Protests Rock Sudanese Cities, One More Dead
KHARTOUM Protests raged across Sudanese cities Thursday and another demonstrator died in the most widespread rallies of anti-government unrest that began last month.
The 24-year-old man died from his wounds in Omdurman, a city across the Nile from the capital Khartoum, where crowds were railing against Sudan's three-decade ruler Omar al-Bashir.
That took the official death toll from unrest since Dec. 19 to 29, according to government investigatory committee spokesman Amer Mohamed Ibrahim.
Rights groups put the total at more than 40.
Trouble raged into the night in Omdurman, with smoke billowing over a street barricaded by steel poles, burning tires and tree branches.
In Khartoum, security forces fired tear gas at protesters in various neighborhoods, witnesses said. At night, smoke wafted over Khartoum, fires burned and a main street was blocked.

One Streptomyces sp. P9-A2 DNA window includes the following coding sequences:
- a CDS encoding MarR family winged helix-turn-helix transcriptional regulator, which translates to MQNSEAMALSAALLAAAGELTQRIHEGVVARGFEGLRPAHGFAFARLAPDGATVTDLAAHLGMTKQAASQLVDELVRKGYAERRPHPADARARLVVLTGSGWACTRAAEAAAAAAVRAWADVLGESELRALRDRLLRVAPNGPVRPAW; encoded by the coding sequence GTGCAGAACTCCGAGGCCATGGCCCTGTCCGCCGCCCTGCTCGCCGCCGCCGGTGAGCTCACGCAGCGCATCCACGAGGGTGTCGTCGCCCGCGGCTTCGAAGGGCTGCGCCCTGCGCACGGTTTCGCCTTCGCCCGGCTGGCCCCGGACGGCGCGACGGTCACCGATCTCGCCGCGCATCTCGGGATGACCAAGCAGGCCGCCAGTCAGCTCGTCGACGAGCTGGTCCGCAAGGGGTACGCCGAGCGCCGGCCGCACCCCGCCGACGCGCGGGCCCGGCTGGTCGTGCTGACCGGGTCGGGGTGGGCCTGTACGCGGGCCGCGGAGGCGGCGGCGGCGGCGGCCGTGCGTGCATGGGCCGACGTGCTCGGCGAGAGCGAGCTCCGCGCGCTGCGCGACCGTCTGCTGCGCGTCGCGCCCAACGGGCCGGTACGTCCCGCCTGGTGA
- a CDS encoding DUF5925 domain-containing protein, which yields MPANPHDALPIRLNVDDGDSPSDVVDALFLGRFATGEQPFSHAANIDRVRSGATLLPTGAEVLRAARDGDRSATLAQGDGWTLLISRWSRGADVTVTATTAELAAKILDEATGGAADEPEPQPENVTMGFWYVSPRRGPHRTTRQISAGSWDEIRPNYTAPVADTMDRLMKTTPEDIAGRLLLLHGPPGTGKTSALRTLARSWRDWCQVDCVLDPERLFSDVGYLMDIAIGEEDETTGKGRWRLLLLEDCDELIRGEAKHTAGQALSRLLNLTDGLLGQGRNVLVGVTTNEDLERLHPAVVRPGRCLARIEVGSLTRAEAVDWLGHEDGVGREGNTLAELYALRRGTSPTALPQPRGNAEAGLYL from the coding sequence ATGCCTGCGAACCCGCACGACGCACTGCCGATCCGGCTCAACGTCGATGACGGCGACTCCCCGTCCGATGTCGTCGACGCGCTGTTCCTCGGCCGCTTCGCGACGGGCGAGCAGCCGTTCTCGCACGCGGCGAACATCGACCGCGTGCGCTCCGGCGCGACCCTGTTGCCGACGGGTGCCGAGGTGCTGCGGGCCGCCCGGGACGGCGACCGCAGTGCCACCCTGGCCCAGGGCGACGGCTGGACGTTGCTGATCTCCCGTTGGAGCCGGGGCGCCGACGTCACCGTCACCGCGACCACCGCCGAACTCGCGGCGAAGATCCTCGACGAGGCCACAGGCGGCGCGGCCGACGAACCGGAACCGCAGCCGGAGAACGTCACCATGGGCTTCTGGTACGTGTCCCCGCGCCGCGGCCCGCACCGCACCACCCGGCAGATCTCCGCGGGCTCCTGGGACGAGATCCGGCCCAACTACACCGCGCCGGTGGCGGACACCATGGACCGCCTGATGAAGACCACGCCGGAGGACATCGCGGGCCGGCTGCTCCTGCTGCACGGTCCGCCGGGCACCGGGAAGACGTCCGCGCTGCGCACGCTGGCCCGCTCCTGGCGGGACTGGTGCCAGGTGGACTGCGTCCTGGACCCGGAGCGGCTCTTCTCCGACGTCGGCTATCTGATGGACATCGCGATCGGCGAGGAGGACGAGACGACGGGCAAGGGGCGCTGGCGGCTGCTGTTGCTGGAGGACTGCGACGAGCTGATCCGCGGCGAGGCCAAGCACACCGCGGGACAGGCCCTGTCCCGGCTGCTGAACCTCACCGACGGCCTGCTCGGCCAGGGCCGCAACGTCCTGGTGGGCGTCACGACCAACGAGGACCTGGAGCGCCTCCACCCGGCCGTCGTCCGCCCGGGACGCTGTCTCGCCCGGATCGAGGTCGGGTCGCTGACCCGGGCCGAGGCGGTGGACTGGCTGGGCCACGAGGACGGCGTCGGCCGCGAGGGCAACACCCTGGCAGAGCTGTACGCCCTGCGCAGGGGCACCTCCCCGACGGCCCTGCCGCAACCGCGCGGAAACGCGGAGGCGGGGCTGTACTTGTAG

There were also protests in the eastern cities of Port Sudan and al-Qadarif, where hundreds gathered in the main market area, chanting "Down, that's it! Freedom, freedom."
Triggered by a worsening economic crisis, protests calling for Bashir to step down have spread into the most sustained challenge yet to his rule.
The opposition Sudanese Professionals' Association, a union group that has led calls for demonstrations, had urged protesters to rally from early afternoon and march to Bashir's palace on the banks of the Nile.
The group said on its social media sites that protesters had gathered in cities including Madani and Sennar south of Khartoum as well as smaller towns.
Many protests were reported in Gezira state and witnesses said demonstrators had blocked the main road in al-Nuba district, also south of Khartoum.
Security forces have used tear gas, stun grenades and live ammunition to disperse demonstrations, as well as arresting hundreds of protesters and opposition figures.
Authorities have blamed the unrest on "infiltrators" and foreign agents, and said they are taking steps to resolve Sudan's economic problems.
Source: Voice of America